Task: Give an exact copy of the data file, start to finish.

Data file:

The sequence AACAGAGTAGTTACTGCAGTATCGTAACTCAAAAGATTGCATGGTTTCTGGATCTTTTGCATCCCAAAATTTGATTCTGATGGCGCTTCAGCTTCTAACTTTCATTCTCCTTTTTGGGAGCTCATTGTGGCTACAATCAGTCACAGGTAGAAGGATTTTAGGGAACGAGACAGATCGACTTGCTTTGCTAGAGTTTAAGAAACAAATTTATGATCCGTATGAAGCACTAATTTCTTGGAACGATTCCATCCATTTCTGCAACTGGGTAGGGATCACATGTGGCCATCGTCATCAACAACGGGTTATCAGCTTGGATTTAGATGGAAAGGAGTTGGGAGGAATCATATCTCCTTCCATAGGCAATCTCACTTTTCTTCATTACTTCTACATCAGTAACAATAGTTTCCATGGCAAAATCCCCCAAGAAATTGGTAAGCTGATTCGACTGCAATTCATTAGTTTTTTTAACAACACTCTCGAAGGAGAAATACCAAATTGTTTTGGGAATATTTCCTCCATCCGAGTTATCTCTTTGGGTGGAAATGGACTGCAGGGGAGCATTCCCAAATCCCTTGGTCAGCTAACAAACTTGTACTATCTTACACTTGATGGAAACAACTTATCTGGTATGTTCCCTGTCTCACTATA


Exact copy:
The sequence AACAGAGTAGTTACTGCAGTATCGTAACTCAAAAGATTGCATGGTTTCTGGATCTTTTGCATCCCAAAATTTGATTCTGATGGCGCTTCAGCTTCTAACTTTCATTCTCCTTTTTGGGAGCTCATTGTGGCTACAATCAGTCACAGGTAGAAGGATTTTAGGGAACGAGACAGATCGACTTGCTTTGCTAGAGTTTAAGAAACAAATTTATGATCCGTATGAAGCACTAATTTCTTGGAACGATTCCATCCATTTCTGCAACTGGGTAGGGATCACATGTGGCCATCGTCATCAACAACGGGTTATCAGCTTGGATTTAGATGGAAAGGAGTTGGGAGGAATCATATCTCCTTCCATAGGCAATCTCACTTTTCTTCATTACTTCTACATCAGTAACAATAGTTTCCATGGCAAAATCCCCCAAGAAATTGGTAAGCTGATTCGACTGCAATTCATTAGTTTTTTTAACAACACTCTCGAAGGAGAAATACCAAATTGTTTTGGGAATATTTCCTCCATCCGAGTTATCTCTTTGGGTGGAAATGGACTGCAGGGGAGCATTCCCAAATCCCTTGGTCAGCTAACAAACTTGTACTATCTTACACTTGATGGAAACAACTTATCTGGTATGTTCCCTGTCTCACTATA